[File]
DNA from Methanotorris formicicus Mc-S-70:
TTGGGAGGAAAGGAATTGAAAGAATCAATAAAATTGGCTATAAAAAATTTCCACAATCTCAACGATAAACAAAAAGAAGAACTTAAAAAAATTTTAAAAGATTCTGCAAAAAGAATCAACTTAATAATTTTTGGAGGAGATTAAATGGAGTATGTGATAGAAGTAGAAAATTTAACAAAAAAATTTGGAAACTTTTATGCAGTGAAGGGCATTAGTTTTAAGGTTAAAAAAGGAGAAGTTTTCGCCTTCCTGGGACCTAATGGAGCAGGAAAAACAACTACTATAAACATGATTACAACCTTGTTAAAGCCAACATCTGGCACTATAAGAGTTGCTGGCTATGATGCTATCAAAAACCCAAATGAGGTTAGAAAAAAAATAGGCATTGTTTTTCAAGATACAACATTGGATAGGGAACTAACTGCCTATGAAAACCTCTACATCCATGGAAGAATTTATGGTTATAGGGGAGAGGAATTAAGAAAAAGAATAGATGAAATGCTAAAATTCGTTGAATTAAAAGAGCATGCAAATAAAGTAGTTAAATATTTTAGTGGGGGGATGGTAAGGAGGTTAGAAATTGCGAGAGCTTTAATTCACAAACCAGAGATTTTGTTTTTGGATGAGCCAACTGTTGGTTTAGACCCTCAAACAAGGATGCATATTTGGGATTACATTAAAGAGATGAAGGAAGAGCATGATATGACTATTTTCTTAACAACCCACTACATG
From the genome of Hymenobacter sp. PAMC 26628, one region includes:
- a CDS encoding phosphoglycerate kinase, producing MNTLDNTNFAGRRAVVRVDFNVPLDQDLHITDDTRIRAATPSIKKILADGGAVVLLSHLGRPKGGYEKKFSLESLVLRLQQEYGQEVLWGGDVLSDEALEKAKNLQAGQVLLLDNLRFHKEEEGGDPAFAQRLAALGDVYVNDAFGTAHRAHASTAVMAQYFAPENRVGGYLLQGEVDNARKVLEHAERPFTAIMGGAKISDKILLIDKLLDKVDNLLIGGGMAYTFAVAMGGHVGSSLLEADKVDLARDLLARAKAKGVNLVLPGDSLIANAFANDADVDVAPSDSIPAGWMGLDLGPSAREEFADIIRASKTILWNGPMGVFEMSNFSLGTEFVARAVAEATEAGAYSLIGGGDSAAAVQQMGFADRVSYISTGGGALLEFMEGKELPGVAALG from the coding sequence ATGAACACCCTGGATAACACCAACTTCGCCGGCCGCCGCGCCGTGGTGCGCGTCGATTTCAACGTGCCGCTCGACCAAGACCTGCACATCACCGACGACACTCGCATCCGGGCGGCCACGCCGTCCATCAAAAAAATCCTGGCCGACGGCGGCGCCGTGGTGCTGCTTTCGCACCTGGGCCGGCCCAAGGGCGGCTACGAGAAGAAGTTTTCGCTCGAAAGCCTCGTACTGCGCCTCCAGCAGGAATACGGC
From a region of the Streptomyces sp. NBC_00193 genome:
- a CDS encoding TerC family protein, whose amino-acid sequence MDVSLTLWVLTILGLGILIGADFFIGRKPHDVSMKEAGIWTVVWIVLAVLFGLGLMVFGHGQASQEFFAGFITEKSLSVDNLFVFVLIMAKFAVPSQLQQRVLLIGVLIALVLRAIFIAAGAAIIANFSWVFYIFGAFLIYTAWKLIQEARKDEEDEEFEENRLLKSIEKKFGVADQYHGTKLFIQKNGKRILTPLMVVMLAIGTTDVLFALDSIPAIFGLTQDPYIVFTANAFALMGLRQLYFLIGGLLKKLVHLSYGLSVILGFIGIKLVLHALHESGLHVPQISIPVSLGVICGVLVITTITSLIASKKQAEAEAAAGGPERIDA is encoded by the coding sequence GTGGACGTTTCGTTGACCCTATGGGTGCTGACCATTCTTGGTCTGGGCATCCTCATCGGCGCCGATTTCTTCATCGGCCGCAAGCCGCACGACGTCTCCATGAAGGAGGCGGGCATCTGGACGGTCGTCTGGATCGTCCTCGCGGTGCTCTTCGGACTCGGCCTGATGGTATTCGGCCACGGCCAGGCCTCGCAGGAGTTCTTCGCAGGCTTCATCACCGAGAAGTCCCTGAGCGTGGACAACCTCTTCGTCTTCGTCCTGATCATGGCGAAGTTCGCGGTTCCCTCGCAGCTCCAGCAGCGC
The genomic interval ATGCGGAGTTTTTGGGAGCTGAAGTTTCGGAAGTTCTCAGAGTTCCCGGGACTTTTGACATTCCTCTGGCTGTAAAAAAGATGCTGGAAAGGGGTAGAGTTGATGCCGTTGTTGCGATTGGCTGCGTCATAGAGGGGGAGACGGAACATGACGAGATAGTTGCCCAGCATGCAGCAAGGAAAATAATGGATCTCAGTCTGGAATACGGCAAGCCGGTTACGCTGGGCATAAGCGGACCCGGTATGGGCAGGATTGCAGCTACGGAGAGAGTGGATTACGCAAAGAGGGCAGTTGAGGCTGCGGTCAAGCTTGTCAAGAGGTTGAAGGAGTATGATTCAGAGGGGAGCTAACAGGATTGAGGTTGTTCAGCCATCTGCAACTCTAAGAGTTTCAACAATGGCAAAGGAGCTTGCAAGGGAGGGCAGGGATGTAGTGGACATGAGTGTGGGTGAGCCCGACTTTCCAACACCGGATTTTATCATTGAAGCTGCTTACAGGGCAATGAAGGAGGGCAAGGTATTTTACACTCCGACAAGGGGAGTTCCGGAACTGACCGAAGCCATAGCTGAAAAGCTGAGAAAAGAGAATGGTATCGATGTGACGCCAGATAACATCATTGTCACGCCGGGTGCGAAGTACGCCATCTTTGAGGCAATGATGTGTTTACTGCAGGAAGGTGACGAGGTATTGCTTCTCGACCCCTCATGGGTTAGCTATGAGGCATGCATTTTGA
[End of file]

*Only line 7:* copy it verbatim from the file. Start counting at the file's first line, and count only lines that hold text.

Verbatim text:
The genomic interval ATGCGGAGTTTTTGGGAGCTGAAGTTTCGGAAGTTCTCAGAGTTCCCGGGACTTTTGACATTCCTCTGGCTGTAAAAAAGATGCTGGAAAGGGGTAGAGTTGATGCCGTTGTTGCGATTGGCTGCGTCATAGAGGGGGAGACGGAACATGACGAGATAGTTGCCCAGCATGCAGCAAGGAAAATAATGGATCTCAGTCTGGAATACGGCAAGCCGGTTACGCTGGGCATAAGCGGACCCGGTATGGGCAGGATTGCAGCTACGGAGAGAGTGGATTACGCAAAGAGGGCAGTTGAGGCTGCGGTCAAGCTTGTCAAGAGGTTGAAGGAGTATGATTCAGAGGGGAGCTAACAGGATTGAGGTTGTTCAGCCATCTGCAACTCTAAGAGTTTCAACAATGGCAAAGGAGCTTGCAAGGGAGGGCAGGGATGTAGTGGACATGAGTGTGGGTGAGCCCGACTTTCCAACACCGGATTTTATCATTGAAGCTGCTTACAGGGCAATGAAGGAGGGCAAGGTATTTTACACTCCGACAAGGGGAGTTCCGGAACTGACCGAAGCCATAGCTGAAAAGCTGAGAAAAGAGAATGGTATCGATGTGACGCCAGATAACATCATTGTCACGCCGGGTGCGAAGTACGCCATCTTTGAGGCAATGATGTGTTTACTGCAGGAAGGTGACGAGGTATTGCTTCTCGACCCCTCATGGGTTAGCTATGAGGCATGCATTTTGA